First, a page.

Studying the Host-Microbe Détente at Epithelial Barrier Sites

Faculty: Dr. William McCoy

Dr. William McCoy uses multi-omics (microbiome and metabolomics) and traditional laboratory (microbiological and biochemical) approaches to understand how skin diseases are impacted by host-microbe interactions at epithelial barrier sites. Under the primary mentorship of Dr. Jeffrey Henderson and in collaboration with Dr. Makedonka Mitreva, his investigations seek to bridge microbial genomic information to downstream microbial and patient phenotypes. To support this initiative, Dr. McCoy leads multiple investigator-initiated studies to collect human-derived samples and clinical data. Through a collaboration with the Mitreva lab, Dr. McCoy has been investigating how skin microbial communities change during treatment with isotretinoin, a commonly prescribed systemic medication for acne. This medication acts on the patient to temporally change the skin microenvironment from greasy to wet to dry. Dr. McCoy’s microbiome work has identified multiple features of “healthy” microbial communities that increase during and remain elevated following treatment.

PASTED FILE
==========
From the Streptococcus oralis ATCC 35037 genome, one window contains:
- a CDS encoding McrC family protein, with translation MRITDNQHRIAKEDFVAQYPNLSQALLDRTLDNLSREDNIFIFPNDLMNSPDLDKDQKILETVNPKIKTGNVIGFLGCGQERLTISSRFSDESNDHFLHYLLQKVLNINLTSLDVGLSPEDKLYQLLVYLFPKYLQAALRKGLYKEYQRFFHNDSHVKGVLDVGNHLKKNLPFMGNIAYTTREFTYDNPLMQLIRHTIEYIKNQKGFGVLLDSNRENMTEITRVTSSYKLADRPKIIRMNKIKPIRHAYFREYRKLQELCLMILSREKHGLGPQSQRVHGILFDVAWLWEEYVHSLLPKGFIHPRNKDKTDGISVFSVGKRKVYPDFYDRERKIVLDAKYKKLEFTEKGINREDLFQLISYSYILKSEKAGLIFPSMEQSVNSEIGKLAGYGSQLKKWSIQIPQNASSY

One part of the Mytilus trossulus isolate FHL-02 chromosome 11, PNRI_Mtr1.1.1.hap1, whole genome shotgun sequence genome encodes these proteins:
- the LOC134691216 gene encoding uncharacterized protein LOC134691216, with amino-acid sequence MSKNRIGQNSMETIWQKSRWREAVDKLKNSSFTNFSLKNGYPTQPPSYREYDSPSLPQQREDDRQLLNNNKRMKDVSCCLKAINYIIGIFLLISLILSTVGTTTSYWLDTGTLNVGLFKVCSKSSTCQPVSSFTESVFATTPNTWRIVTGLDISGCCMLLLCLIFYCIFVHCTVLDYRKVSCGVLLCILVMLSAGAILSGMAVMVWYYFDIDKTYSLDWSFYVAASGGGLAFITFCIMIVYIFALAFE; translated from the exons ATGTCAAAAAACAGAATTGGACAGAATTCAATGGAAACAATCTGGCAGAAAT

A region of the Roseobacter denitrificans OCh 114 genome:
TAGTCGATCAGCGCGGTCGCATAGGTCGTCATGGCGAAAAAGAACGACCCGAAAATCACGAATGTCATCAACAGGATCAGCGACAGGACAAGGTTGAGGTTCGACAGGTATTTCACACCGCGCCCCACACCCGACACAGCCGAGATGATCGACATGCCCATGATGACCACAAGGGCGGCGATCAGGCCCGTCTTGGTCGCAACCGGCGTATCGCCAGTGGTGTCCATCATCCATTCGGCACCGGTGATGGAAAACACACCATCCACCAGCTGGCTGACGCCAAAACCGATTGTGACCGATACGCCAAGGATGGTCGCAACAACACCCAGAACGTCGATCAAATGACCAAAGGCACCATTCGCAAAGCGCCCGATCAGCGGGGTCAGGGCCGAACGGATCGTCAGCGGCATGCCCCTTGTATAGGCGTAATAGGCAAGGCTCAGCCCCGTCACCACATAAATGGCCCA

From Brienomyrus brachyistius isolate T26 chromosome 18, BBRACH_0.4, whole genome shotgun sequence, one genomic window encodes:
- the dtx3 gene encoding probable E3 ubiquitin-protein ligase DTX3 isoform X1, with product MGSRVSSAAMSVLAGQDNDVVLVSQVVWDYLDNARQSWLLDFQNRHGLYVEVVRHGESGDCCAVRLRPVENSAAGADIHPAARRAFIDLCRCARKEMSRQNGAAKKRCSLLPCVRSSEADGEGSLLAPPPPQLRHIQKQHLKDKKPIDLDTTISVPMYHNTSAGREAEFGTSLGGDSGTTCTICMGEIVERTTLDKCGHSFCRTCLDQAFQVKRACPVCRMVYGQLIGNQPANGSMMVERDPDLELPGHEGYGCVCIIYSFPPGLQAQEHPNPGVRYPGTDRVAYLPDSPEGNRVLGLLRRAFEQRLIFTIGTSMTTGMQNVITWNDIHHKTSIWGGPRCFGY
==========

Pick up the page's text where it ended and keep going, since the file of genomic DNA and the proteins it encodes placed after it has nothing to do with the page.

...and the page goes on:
Dr. McCoy is studying this well-established, non-antimicrobial therapy as a model intervention to understand how non-antimicrobial therapies may be utilized to cultivate “healthy” human microbiota. In the Henderson lab, Dr. McCoy has followed up these genomic findings using metabolomics to evaluate the global metabolism of patient-derived bacterial strains. This work has identified novel microbial metabolites predicted to directly impact microbial community dynamics.

Understanding how microbes interact within a community and with their human host may lead to insights into how these organisms affect inflammatory cutaneous diseases (e.g. acne vulgaris, eczema, psoriasis) and systemic medical treatments (e.g. immune-checkpoint inhibitor, chemotherapy). Dr. McCoy plans to use this information to develop new therapies that spare commensal microbial flora essential for healthy human microenvironments (e.g. skin, mouth, gut). By selectively targeting microbial communities, he hopes to help minimize the “collateral damage” (Clostridium difficile infection, antibiotic resistance) that can result from routine and frequent antibiotic use in acne and other skin diseases.